• Password – Enter your rig’s root password (default is “edison” but you should have changed it during setup)

Click Save in the upper right corner. You should now see the host you just created. If you click on that host, you’ll see a message that it is connecting (first time connections will ask if you want to save the rig to known hosts, cick continue and then you’ll be connected to a terminal app screen. You can now issue commands and edit files just like you can using Putty or Terminal app on your computer.

Termius with hosts showing

HINT: In portrait orientation, the middle part of the upper keyboard row can be moved/slid left or right using a fingertip drag. The arrow navigation keys may need to be dragged to see them all in that row. Unlock your phone’s orientation, turn your iPhone sideways and the keyboard will be more prominently shown.

To end a terminal session, just type logout

SimpleSSH

SimpleSSH has a few more bells and whistles than Termius app. Namely, you can navigate the folders and files using a touch screen (similar to windows explorer or Mac finder) and you can setup scripts to be run with touch of button (to save yourself typing). However, SimpleSSH has terrible file editing (vi editor will crash and nano editor is pretty much unusable).

SimpleSSH is divided into three pages; Commands, Hosts, and Settings & Info. You can access the different pages by swiping left/right in the app. To start using the app, you’ll need to add your rig as a “host” by clicking on the + in the upper right corner of the Hosts page, and then filling out:

  • Name - use a name that let’s you know which rig and which connection point this host is for, for example YourRigName on home wifi
  • Host/IP address - Enter either YourRigName.local or the IP address of the rig. Leave the :22 part unchanged
  • Username - enter root
  • Authentication - choose password type of authentication and enter your rig’s root password.

Click Save in the upper right corner. You should now see the host you just created. Underneath the host, there are two icons; one with a little >_ terminal prompt and the other is a folder with magnifying glass. The first icon is for logging into your rig and using the terminal app (much like the Termius app access provides). The magnifying glass folder is for navigating your rig’s directories and files. If you click on one of those folders, you’ll see a message that it is connecting (first time connections will ask if you want to save the rig to known hosts, cick continue and then you’ll be connected. If you chose the terminal prompt, you’ll be sent to the terminal screen. If you selected the magnifying glass, you’ll be dropped in the rig’s folders/files.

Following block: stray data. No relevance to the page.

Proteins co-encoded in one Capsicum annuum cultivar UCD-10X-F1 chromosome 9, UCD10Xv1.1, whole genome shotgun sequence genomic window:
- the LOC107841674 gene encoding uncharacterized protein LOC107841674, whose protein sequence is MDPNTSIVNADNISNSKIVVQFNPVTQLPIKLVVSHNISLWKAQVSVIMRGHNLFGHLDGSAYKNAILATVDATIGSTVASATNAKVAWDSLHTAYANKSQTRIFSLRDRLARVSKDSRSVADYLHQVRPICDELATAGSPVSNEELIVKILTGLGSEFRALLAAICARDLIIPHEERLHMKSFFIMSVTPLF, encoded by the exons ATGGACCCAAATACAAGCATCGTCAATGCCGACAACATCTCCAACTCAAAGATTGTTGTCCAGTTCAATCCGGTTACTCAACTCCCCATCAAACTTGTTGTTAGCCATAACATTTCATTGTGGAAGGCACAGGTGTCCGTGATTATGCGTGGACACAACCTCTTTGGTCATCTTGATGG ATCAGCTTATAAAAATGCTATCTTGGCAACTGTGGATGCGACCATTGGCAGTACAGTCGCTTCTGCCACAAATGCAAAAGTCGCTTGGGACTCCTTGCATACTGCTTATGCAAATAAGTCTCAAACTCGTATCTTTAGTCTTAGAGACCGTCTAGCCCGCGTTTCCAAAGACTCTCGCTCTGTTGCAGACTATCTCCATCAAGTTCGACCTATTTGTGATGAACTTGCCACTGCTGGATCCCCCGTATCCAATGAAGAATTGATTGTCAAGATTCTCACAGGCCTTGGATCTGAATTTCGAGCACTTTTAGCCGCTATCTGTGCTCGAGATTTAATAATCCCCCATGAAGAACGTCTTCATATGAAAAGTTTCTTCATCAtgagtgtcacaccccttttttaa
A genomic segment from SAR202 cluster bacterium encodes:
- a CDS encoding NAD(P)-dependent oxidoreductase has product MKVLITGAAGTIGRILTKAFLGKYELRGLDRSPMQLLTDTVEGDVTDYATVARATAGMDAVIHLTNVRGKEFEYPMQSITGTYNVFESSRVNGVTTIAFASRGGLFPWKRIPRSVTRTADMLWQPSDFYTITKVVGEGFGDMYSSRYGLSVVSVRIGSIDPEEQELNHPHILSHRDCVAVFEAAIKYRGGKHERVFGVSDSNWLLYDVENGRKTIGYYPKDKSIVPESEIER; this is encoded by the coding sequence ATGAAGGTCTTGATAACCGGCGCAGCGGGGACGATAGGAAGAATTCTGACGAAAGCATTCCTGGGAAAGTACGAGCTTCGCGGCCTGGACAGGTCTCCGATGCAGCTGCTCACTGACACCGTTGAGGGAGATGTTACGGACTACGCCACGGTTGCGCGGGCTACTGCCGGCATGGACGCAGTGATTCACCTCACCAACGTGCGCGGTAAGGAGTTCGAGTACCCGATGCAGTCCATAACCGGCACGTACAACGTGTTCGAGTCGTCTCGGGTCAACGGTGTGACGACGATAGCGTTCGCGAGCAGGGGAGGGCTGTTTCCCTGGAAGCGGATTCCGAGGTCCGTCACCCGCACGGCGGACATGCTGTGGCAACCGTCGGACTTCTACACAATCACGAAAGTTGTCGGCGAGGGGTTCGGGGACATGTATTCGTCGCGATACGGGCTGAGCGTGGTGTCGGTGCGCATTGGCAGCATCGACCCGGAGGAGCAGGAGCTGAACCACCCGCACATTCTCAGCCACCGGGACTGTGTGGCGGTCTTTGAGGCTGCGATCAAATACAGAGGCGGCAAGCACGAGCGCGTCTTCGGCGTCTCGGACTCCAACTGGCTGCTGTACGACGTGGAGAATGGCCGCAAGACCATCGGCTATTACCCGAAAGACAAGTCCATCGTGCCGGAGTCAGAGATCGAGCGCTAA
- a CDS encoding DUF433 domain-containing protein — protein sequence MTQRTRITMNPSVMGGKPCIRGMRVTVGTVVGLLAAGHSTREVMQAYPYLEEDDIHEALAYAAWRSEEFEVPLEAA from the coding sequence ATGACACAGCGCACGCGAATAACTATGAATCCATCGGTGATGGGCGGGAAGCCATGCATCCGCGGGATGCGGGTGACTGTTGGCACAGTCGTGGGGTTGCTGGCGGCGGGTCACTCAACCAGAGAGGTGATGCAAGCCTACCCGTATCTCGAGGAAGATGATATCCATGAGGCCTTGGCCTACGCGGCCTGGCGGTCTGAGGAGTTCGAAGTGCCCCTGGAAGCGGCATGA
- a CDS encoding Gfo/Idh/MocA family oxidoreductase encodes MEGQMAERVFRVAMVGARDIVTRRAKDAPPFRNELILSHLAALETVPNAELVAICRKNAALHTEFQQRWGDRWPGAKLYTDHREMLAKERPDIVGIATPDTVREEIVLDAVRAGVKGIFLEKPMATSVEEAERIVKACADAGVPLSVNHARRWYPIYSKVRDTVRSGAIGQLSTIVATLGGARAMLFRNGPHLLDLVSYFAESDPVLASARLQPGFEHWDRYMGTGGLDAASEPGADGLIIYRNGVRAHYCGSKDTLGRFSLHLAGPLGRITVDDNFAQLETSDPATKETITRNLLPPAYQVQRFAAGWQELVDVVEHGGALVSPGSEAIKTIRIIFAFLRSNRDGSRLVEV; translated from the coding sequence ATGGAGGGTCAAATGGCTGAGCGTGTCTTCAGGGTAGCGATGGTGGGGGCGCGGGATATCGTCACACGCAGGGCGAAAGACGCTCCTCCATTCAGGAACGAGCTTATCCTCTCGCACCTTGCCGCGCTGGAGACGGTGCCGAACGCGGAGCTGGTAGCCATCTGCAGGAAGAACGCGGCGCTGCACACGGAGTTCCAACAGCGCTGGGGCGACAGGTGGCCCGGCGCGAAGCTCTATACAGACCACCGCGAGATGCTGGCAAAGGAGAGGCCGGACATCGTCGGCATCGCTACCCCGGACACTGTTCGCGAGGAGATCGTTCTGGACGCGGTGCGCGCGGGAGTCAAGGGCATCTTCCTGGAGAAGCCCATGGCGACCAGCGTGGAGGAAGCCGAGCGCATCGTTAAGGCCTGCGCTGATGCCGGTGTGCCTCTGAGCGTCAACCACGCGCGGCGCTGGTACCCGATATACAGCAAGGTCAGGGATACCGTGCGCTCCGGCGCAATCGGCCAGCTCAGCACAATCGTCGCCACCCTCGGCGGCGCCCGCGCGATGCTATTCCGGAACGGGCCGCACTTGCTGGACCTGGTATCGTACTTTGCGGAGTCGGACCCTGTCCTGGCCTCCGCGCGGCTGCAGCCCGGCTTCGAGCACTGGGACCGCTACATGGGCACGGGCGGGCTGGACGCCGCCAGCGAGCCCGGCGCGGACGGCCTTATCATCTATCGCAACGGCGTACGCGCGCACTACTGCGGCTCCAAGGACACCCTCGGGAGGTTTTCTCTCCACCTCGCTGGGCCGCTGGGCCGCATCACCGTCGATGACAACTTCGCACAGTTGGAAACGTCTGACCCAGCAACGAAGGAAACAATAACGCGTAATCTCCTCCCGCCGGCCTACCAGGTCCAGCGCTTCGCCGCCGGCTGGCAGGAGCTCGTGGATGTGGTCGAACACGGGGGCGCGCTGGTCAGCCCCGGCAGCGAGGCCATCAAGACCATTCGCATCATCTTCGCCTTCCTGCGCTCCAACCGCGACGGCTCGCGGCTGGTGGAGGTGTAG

SimpleSSH Commands

One of the best features of SimpleSSH can be found on the Commands page (swipe right on the SimpleSSH home screen to see the Commands page). You can add scripted commands to this page to give you single-button-press access to common rig interactions...like setting up shortcuts. There are pre-scripted commands that come with the app...you can see those by pressing the + in the upper right corner and then selecting New Script Library Command. You can click on the circled down-arrow to the right of the command name to save it to your commands page.

SimpleSSH commands page

Some useful/fun commands from the Script Library that I’ve added to my Commands Page:

Hardware Information

  • Show Disk Status will run df -h which shows available memory on your rig. If you ever have memory errors, this would be a helpful tool to see where your memory has been going.
  • Show Current Version will run the equivalent of uname -a and tell your which jubilinux version your rig is running.
  • Show USB Devices will run lsusb and can help confirm your dexcom receiver is being properly recognized when plugged in.
  • Show External IP address will run ifconfig and show your rig’s wifi (wlan0) IP address or hotspot (bnep0) IP address.

System Restart/Shutdown

  • Shutdown will turn off your rig
  • Reboot will reboot your rig

But, what I’ve found particularly useful is making some of my own custom commands. From your Commands page, press the + in the upper right corner and then choose New Command and fill out the following: